It is also the first time a winner has won a clear majority of more than 50 percent of the vote after the 1987 Constitution allowed as many candidates to run for president. From 1935 to 1986, only two major parties contested the presidency, ensuring a majority vote for the winner.
With his unprecedented mandate, the question has arisen: Will Bongbong Marcos become a strongman just like his father in the last 14 years of his 20-year presidency, from Dec. 30, 1965 to Feb. 25, 1986?
The elder Marcos was perhaps the most charismatic of all Philippine presidents when democrats were still fashionable in elections and statecraft.
Lean of body and sharp in memory, he embodied the best in the modern Philippine leader and was the nearest epitome of a great president.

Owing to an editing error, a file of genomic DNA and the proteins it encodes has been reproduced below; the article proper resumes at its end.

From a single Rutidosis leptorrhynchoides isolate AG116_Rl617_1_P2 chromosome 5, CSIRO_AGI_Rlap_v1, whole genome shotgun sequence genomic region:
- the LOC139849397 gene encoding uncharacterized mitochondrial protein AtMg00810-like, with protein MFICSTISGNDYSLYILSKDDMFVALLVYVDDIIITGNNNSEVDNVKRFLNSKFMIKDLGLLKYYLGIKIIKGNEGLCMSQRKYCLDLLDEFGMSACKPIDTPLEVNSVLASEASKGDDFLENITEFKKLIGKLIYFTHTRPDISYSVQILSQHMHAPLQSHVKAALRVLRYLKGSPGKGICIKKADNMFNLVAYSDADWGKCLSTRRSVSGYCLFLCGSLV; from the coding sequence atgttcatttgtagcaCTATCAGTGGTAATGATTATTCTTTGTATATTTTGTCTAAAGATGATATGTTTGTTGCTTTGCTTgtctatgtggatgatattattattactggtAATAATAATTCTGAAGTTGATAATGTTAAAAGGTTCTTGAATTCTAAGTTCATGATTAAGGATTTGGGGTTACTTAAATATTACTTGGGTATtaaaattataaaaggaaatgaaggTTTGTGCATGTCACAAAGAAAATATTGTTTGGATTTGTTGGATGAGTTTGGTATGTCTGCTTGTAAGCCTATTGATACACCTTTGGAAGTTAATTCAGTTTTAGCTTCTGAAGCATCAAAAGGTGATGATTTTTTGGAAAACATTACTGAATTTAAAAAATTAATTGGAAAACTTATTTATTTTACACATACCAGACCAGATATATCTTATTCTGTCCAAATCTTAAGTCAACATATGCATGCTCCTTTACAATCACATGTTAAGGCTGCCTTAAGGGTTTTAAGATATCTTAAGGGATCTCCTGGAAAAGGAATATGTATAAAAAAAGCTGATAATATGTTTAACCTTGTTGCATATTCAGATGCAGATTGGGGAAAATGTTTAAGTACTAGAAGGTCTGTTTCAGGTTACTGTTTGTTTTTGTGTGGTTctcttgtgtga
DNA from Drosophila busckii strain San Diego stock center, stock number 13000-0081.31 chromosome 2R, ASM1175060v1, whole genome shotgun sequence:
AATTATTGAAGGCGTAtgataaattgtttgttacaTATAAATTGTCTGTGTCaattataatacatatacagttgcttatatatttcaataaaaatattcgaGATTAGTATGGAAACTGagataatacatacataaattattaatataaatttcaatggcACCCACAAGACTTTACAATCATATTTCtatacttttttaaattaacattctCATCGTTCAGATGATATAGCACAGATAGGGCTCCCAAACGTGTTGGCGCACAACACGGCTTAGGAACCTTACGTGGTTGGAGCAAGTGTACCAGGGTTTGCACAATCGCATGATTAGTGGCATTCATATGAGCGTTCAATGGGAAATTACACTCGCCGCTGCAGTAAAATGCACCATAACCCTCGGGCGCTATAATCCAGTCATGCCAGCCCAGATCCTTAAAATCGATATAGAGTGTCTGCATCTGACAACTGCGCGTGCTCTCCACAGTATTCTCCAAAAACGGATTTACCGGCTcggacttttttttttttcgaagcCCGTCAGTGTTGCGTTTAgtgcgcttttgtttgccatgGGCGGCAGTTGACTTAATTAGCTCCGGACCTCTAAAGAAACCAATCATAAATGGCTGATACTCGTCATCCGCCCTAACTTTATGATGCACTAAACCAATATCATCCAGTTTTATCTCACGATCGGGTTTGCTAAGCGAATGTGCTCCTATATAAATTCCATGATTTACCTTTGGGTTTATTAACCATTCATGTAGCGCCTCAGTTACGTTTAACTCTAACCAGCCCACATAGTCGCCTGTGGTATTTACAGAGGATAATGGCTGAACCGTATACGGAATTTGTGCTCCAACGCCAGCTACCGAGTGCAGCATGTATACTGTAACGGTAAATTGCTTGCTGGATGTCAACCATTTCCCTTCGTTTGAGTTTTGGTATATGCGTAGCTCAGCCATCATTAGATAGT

“The only negative thing about him is the alleged amassing of wealth, but that still has to be proven,” said Harvard-trained lawyer Estelito Mendoza in my interview years back. Mendoza served Marcos as solicitor-general. Marcos prime minister Cesar Virata has been more judicious: “His presidency before 1982 should be given high marks. After that, everything fell apart.”
On the night of Feb. 25, 1986, Marcos, Imelda, their family and a coterie of subalterns were flown by jet to a United States air base in Hawaii, there to live in forced exile, ending a 20-year rule, the longest presidency in Philippine history.
Marcos died on Sept. 29, 1989, a sad and lonely man, in Hawaii. He was 72. His body was not allowed to be returned and buried in the Philippines until Sept. 7, 1993. The Philippines’ most bemedaled soldier, Marcos was not allowed a hero’s burial until Rodrigo Duterte became president. On Nov. 18, 2016, a Friday, the strongman was given a hero’s last rite, at the Libingan ng Mga Bayani, south of Manila.